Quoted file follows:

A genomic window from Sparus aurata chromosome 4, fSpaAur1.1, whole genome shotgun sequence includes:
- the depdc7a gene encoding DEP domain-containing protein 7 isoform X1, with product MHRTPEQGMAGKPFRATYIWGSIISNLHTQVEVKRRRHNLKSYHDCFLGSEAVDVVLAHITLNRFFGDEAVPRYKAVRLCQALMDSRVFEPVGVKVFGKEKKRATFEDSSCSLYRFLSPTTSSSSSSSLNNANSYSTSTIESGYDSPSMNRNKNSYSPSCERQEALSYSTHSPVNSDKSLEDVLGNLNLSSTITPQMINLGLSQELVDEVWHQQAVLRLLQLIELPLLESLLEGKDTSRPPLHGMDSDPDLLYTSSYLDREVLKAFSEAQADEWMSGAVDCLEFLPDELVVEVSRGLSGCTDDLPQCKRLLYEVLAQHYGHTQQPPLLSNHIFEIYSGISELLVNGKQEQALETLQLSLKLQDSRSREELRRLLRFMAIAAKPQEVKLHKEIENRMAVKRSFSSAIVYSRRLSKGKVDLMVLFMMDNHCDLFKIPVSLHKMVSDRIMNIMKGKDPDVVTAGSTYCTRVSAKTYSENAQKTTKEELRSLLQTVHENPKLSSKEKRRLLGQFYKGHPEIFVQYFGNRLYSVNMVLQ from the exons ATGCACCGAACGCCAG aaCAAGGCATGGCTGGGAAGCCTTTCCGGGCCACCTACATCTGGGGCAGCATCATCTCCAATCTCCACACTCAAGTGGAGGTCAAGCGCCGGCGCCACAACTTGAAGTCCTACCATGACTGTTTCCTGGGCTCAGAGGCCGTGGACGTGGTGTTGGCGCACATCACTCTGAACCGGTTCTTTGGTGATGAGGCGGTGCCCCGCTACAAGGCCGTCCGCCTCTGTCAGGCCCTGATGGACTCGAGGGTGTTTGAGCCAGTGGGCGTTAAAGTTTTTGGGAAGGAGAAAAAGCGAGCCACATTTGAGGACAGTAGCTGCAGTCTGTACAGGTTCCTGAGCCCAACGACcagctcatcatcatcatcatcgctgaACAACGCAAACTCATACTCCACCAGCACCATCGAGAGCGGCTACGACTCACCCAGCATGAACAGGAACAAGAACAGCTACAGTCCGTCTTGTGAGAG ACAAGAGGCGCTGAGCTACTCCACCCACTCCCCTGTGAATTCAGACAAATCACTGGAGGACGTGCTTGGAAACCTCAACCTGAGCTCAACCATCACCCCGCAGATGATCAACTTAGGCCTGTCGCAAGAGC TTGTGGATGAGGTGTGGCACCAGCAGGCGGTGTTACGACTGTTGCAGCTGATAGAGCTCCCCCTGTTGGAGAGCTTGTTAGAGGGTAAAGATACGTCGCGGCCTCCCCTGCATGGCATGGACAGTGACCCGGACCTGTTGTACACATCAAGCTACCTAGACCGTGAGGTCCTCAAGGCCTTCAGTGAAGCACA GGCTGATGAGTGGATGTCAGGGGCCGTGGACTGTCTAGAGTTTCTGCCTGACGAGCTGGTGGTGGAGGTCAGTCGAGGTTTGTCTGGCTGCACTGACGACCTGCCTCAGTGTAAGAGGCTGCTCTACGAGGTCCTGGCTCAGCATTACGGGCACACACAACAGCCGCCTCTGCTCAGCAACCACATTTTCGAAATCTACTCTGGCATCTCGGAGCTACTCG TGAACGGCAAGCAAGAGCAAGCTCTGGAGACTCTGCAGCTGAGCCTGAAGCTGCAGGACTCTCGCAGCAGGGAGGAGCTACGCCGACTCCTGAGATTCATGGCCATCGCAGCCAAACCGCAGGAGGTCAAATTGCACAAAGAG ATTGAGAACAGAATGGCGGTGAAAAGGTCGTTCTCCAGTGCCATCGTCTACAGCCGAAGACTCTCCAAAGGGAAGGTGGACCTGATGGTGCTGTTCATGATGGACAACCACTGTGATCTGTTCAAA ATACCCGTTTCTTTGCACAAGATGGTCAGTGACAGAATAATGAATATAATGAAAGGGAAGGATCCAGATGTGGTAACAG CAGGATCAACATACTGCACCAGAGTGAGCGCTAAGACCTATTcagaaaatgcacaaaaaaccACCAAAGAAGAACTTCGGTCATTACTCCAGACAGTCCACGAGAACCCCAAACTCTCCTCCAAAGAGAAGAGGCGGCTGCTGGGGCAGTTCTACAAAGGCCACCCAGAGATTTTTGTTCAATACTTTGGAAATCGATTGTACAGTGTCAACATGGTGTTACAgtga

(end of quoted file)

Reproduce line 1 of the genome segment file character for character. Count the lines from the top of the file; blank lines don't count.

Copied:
A genomic window from Sparus aurata chromosome 4, fSpaAur1.1, whole genome shotgun sequence includes: